New Tax Law Focus: Investment Income Tax will Snag Some Private Universities

This post continues our focus on the Tax Cuts and Jobs Act provisions that affect the tax-exempt sector. One such provision will subject certain private universities and to a 1.4 percent excise tax on their net investment income.

More specifically, the Act added Section 4968 to the Tax Code, which will levy the excise tax on private educational institutions with at least 500 students and assets (other than those used directly in carrying out exempt purposes) valued at $500,000 or more per student. The tax will affect wealthy, well-known institutions like Harvard. However, some schools will fall under the tax largely because of the small size of the student body (e.g., Claremont McKenna College in California), and some less traditional schools like Kentucky’s Berea College, which uses its substantial per-student endowment to provide tuition-free education.

The assets of related organizations typically will be treated as owned by the educational organization for the purposes of this tax. Related organizations include supporting/supported organizations and any organization that controls or is controlled by the educational institution, or organizations under common control with the educational institution. This could have implications for private universities with related organizations with significant donated assets, such as academic medical centers. State universities, however, are expressly exempt from the tax provision, and it appears their related organizations will be exempt as well since their assets would be considered assets of the state university.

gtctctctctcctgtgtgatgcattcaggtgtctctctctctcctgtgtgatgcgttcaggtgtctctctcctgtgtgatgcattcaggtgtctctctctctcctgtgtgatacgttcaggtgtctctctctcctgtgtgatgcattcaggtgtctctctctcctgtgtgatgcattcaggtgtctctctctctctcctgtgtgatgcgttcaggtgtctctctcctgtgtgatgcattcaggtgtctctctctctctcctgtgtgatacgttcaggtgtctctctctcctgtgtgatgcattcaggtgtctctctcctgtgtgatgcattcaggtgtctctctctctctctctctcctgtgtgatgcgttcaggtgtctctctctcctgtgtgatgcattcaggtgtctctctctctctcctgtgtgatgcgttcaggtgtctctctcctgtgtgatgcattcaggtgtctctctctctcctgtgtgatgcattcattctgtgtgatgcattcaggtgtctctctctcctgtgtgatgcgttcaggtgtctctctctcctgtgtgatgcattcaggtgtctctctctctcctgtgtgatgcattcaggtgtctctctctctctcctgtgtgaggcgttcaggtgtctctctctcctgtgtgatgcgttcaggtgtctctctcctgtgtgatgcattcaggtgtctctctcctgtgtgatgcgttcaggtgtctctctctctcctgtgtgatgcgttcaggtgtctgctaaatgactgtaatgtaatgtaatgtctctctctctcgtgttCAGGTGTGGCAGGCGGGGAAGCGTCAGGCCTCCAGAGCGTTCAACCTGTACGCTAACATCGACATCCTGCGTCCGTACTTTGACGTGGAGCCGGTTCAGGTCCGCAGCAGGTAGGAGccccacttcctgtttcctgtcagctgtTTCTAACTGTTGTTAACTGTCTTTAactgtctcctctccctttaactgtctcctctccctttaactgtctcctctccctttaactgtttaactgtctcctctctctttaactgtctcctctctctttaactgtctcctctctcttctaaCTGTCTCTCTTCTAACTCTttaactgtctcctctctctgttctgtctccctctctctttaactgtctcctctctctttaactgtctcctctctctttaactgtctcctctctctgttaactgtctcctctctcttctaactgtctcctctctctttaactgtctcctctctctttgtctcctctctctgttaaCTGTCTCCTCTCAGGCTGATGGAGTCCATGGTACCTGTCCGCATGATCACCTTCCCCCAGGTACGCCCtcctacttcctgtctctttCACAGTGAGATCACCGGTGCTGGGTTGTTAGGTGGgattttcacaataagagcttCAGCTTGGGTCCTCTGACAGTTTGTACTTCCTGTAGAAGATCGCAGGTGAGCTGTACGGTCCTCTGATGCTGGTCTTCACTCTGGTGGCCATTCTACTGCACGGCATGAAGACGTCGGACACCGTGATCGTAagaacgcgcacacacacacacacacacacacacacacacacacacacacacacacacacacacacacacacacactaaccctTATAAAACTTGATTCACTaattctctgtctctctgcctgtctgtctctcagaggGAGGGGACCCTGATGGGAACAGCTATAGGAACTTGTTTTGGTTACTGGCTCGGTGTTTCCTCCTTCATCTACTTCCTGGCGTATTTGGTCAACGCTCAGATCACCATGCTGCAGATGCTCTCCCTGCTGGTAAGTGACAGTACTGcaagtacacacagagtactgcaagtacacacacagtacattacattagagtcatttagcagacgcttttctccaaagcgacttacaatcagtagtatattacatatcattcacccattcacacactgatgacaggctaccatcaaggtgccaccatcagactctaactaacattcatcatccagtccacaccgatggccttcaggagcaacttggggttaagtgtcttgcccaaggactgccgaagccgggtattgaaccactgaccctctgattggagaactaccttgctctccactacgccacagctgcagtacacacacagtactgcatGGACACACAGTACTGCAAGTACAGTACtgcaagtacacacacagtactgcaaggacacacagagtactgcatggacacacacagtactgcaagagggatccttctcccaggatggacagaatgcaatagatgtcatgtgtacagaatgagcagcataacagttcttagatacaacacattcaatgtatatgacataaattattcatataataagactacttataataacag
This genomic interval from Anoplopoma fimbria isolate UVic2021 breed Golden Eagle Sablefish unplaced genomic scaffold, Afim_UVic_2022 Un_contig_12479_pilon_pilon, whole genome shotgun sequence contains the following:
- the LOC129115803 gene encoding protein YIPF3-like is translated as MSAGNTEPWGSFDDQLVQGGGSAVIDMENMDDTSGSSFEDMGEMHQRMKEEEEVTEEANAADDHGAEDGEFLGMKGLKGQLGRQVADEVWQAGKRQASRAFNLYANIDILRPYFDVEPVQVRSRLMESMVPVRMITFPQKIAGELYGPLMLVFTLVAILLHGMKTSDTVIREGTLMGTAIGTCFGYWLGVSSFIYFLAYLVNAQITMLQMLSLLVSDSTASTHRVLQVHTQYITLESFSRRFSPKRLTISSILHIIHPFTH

A recent Inside Higher Ed article shows that reactions to the provision are fairly muted so far, in part because there is still some uncertainty as to how the tax will be calculated. The new provision states that net investment income will be determined under rules similar to those that apply to private foundations under Section 4940. However, it remains to be seen how exactly terms will be defined for purposes of the new law.

“We are expecting the Treasury Department to have to take some steps to help with some of the definitions,” said Liz Clark, director of federal affairs at the National Association of College and University Business Officers. “A lot is going to rest on the definition of assets used directly in carrying out the educational institutions’ exempt purpose, as well as the definition of net investment income.”

It is possible that covered universities may explore different financial arrangements to minimize the tax, such as increasing split-interest agreements like CRATs that would keep assets off their books, or shifting assets into buildings rather than endowments. Some in the university sector are wondering, too, if the new law is an entry point for broader taxation of universities and their assets.

Click here for our previous post on executive compensation excise tax, and here for our previous UBIT post.

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